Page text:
I'm trying to create a VOIP system that will allow me to run multiple conference calls at the one time.

For instance, A is talking to B and C And at the same time D is talking to E and F

So I'm guessing that would require to phone lines to accomplish?

I want to do this with no other hardware than a home computer and an internet connection. Which is why I mentioned SIP. From what I've gathered, I would simply install Asterisk and create a VOIP account with some provider then point Asterisk to that provider's SIP server?

All the forum posts I've read on this matter have people saying they've got that setup working perfectly. But I foresee a problem with multiple phone lines...

'Skype for SIP Beta' give you the ability to pay for multiple 'channels' allowing more than one phone conversation at the one time. Which is what I want. But lets say I want to use another VOIP provider. All the VOIP provider's signup pages I've looked at don't mention anything about multiple channels/lines. You simply sign up and that's you done.

Does this mean their one SIP account you sign up for will give you multiple lines? Does Asterisk handle all this routing? Do I need to signup for multiple SIP accounts and point Asterisk to each one to replicate the multiple lines?

To sumamrise what I need: A system that will let me make multiple concurrent VOIP conference calls

How can I get this working?

EDIT: I don't intend to have any 'internal clients'. All Asterisk will be doing is receiving two phone numbers (landlines) and then calling them both to create a three way conference call. The two landline numbers can be anywhere in the country. They won't be on any internal network.

To put it into ASCII

Landline1 ---- Landline2
         \    /

Hope that clears it up

  • Setting up an Asterisk box is not trivial. We had a seasoned Sysadmin guy and it took him weeks to get it right (ie acceptable to management who expect phones syetems to work very reliable and without problems). If you do this for a business I'd consider contracting this out. Still much cheaper than a conventional phone system. – user12889 Feb 8 '10 at 22:35

You're on the right track with Asterisk; you can set up what you're talking about that way.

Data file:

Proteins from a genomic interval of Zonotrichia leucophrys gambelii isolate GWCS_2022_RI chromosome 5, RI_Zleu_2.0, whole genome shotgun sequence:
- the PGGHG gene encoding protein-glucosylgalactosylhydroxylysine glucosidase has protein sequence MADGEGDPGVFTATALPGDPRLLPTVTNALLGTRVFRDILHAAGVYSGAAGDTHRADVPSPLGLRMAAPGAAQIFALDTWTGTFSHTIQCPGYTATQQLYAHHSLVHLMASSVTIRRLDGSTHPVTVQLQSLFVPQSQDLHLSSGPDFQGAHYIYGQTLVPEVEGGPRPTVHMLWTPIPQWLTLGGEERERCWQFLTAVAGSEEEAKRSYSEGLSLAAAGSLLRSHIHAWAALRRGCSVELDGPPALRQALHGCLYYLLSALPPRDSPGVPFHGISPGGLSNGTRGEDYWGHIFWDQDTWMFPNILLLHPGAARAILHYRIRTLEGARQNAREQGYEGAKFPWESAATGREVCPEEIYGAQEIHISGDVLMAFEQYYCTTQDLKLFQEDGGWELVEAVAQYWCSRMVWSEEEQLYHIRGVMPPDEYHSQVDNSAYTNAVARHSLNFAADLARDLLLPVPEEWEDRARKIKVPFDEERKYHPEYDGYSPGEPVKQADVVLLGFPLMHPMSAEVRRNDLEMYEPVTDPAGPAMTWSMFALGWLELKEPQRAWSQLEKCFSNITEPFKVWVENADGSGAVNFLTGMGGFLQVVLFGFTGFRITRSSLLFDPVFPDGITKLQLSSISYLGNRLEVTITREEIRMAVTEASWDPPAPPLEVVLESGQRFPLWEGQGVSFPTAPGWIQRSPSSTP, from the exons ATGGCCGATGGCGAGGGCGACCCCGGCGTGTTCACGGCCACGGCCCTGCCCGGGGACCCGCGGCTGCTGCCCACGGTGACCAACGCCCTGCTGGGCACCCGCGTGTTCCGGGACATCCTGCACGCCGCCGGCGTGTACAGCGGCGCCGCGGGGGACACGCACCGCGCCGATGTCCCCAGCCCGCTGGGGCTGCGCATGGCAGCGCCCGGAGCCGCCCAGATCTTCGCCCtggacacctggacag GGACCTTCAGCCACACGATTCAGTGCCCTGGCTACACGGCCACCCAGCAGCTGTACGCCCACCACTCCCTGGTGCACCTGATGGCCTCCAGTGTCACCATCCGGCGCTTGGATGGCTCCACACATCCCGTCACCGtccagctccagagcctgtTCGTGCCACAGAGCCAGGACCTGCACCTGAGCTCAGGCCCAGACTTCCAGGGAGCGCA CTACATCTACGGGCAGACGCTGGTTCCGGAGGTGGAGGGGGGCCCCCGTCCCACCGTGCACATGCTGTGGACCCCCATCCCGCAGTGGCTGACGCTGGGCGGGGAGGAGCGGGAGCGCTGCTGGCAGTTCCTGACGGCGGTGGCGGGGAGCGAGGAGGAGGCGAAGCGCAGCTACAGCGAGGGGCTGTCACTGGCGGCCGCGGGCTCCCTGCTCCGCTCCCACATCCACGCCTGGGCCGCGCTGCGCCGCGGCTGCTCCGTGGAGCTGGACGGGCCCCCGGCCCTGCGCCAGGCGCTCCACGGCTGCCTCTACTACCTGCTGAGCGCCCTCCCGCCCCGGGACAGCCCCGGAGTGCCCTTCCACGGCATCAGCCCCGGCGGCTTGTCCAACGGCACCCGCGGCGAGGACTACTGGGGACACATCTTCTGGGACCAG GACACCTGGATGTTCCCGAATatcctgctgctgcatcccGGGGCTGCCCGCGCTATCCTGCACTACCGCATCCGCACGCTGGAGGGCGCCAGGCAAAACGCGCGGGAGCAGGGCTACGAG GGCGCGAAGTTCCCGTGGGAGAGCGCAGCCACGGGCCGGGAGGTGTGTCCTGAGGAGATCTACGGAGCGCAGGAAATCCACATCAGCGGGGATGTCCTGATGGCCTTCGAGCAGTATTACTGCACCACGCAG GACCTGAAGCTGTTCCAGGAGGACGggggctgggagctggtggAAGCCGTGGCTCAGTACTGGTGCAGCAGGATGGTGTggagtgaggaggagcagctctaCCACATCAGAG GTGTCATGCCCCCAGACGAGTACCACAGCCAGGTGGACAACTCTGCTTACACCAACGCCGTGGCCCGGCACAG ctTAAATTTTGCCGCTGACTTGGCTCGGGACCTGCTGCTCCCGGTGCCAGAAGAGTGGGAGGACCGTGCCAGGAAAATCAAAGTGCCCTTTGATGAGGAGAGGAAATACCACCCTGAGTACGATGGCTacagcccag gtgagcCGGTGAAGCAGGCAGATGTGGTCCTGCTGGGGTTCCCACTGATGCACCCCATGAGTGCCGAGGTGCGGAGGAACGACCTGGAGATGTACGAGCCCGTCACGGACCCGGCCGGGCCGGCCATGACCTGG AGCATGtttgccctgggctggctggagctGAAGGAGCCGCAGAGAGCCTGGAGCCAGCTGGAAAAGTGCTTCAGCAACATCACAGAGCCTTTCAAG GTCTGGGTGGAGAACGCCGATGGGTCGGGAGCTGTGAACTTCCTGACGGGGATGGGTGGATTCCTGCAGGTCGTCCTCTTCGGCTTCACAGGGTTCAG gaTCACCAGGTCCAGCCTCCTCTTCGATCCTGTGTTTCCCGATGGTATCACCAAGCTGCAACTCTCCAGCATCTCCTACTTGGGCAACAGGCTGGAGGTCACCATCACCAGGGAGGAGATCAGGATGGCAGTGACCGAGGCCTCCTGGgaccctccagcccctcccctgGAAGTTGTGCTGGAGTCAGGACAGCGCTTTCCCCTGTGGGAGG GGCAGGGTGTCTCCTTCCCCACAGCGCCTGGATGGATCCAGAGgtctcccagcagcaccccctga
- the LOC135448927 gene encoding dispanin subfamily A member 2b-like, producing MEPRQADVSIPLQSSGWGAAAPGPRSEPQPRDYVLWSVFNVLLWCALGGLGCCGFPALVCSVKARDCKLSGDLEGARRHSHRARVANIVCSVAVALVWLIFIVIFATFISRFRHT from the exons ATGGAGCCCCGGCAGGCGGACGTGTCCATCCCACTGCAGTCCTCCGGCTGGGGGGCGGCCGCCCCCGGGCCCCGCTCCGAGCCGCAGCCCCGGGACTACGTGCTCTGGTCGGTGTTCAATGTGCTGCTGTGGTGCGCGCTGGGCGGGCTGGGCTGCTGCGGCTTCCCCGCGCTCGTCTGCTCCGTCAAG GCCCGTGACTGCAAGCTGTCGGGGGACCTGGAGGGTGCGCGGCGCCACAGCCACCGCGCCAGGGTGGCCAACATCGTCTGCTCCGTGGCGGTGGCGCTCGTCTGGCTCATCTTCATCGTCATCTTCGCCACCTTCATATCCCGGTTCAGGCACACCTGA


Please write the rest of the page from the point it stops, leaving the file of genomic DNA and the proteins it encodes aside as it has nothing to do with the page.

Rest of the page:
I'm assuming that 'A' and 'D' are your external lines, and 'B', 'C', 'E' and 'F' are all internal.

The important thing to look for with a provider is that they support "Bring your own hardware". Many VoIP providers require you to use the hardware they provide; it's actually news to me that Skype is considering moving to an open format; I would personally recommend a different provider. Explore thoroughly, but make sure that they support "BYOH" and Asterisk specifically.

At any rate, it sounds like you don't want to have to invest in Dialogic cards for the Asterisk box, or IP phones for your clients, so ...

  • An Asterisk box.
  • Softphones for your internal clients.
  • An SIP provider that gives you two "lines".

The proper configuration.(!) The Asterisk docs are quite good, and you should be able to set this up just with reading the documentation. (An entire retelling is too much to post here).

Have fun and keep us posted on your progress!

Oh, add to the above list: enough bandwidth to support the number of simultaneous calls you intend to run.

  • Thanks for the quick reply :} Just a few more questions: I don't intend to have any internal clients. Is this a problem? All I want the Asterisk box to do is: Be given two phone numbers (landlines) to dial. They can be anywhere in the country. My Asterisk box will then call both those numbers and put them into a conversation together. It'll basically be a way to get two 3rd party landlines into a call. Question 2: The only SIP Provider experience I've had is what I was looking at yesterday. I'm not sure how common 'two lines providers' will be. Is this a rare occurrence to find in proivoders? – Logi Jan 5 '10 at 0:52
  • You probably won't get the cheapest deals, but, yes, it's possible to get "multiline" service with an SIP provider; again, look for that ByoH option, and Asterisk support (most that support Asterisk will proudly announce that fact). Once you have that, yes, tying the two calls together into a conference shouldn't cause any problem. There are a couple of different ways it could be set up, and I don't have the docs in front of me right now, but, again, the docs are high-quality, and definitely your friend. – Adrien Jan 5 '10 at 17:20

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